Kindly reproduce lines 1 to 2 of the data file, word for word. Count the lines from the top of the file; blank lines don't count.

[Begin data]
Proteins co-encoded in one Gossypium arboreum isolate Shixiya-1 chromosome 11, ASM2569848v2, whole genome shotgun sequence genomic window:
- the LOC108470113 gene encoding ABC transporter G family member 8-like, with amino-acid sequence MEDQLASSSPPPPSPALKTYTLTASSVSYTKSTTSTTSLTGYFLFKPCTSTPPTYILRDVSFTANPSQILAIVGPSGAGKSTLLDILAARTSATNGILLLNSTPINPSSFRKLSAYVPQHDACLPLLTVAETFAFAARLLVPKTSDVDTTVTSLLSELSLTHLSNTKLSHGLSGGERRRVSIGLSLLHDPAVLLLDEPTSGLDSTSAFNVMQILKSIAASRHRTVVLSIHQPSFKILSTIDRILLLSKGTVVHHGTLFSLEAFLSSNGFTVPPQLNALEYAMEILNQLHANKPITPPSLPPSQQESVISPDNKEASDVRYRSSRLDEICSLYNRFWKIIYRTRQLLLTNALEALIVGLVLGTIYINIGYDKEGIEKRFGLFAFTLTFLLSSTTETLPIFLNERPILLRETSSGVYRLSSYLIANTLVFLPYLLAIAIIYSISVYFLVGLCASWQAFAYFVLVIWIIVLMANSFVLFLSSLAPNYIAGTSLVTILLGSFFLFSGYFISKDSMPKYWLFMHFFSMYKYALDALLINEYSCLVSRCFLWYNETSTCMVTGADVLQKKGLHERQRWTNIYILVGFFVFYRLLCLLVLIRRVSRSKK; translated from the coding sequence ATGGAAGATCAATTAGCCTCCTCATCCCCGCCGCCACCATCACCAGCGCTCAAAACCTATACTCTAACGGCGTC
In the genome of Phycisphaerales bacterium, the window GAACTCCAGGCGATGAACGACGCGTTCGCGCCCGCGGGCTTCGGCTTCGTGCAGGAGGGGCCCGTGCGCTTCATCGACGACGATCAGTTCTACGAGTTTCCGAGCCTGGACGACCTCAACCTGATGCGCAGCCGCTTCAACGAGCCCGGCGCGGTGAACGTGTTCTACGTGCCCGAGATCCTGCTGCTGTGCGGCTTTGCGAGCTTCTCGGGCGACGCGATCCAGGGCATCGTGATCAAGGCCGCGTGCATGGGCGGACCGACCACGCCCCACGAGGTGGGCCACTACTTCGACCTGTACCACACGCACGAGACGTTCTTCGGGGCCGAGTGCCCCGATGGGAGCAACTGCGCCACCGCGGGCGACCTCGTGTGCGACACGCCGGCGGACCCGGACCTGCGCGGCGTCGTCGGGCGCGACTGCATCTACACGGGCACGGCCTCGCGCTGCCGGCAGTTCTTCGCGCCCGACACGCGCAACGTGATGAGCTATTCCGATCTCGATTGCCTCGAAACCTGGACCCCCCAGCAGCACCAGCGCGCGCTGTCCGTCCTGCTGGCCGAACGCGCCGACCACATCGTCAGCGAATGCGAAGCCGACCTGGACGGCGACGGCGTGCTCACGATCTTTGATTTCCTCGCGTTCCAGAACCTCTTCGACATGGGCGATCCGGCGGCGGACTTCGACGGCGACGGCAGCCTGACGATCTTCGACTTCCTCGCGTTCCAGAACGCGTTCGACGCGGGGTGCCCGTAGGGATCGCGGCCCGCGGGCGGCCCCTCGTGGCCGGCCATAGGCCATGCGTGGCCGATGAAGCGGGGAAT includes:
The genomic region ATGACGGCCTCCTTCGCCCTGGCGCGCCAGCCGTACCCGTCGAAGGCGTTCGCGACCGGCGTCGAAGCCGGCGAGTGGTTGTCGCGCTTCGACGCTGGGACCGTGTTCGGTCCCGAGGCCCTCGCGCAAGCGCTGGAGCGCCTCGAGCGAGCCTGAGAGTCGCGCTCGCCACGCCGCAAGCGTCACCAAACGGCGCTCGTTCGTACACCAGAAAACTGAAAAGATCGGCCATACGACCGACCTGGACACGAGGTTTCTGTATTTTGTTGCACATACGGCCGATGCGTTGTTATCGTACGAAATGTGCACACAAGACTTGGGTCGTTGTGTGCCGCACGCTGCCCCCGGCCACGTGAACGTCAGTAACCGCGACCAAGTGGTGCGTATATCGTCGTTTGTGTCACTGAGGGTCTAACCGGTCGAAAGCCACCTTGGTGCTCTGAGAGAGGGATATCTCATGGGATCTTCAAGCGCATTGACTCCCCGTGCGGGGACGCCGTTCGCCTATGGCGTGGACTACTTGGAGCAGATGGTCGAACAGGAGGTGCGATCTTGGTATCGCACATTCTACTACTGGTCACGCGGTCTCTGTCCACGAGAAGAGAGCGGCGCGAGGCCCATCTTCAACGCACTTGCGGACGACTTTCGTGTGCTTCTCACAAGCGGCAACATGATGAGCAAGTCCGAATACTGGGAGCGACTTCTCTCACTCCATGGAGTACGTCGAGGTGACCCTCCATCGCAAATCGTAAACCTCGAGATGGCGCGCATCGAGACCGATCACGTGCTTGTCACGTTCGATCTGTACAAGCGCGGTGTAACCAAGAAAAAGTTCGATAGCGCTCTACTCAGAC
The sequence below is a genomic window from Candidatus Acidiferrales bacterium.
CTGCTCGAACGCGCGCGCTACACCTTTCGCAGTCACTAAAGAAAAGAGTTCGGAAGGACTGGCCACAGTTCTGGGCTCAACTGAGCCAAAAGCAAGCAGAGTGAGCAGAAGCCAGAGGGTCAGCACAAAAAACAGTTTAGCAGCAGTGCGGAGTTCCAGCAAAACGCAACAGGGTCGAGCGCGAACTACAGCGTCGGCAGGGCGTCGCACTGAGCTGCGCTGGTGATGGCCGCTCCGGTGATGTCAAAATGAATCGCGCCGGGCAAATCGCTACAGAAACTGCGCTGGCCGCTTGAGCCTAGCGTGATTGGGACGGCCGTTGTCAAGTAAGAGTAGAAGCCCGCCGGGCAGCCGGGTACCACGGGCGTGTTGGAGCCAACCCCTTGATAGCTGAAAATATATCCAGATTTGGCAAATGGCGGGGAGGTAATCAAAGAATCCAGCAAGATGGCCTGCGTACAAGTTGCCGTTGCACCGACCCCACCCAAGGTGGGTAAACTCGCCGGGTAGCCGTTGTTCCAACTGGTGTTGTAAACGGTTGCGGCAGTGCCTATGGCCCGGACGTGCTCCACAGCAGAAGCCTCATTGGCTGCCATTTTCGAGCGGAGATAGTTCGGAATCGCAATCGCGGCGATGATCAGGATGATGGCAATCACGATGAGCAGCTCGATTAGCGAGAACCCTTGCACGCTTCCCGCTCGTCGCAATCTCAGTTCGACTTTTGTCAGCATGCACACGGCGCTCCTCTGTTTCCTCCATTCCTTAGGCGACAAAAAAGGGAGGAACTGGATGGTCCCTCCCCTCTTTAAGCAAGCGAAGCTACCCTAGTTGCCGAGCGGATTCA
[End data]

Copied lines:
Proteins co-encoded in one Gossypium arboreum isolate Shixiya-1 chromosome 11, ASM2569848v2, whole genome shotgun sequence genomic window:
- the LOC108470113 gene encoding ABC transporter G family member 8-like, with amino-acid sequence MEDQLASSSPPPPSPALKTYTLTASSVSYTKSTTSTTSLTGYFLFKPCTSTPPTYILRDVSFTANPSQILAIVGPSGAGKSTLLDILAARTSATNGILLLNSTPINPSSFRKLSAYVPQHDACLPLLTVAETFAFAARLLVPKTSDVDTTVTSLLSELSLTHLSNTKLSHGLSGGERRRVSIGLSLLHDPAVLLLDEPTSGLDSTSAFNVMQILKSIAASRHRTVVLSIHQPSFKILSTIDRILLLSKGTVVHHGTLFSLEAFLSSNGFTVPPQLNALEYAMEILNQLHANKPITPPSLPPSQQESVISPDNKEASDVRYRSSRLDEICSLYNRFWKIIYRTRQLLLTNALEALIVGLVLGTIYINIGYDKEGIEKRFGLFAFTLTFLLSSTTETLPIFLNERPILLRETSSGVYRLSSYLIANTLVFLPYLLAIAIIYSISVYFLVGLCASWQAFAYFVLVIWIIVLMANSFVLFLSSLAPNYIAGTSLVTILLGSFFLFSGYFISKDSMPKYWLFMHFFSMYKYALDALLINEYSCLVSRCFLWYNETSTCMVTGADVLQKKGLHERQRWTNIYILVGFFVFYRLLCLLVLIRRVSRSKK; translated from the coding sequence ATGGAAGATCAATTAGCCTCCTCATCCCCGCCGCCACCATCACCAGCGCTCAAAACCTATACTCTAACGGCGTC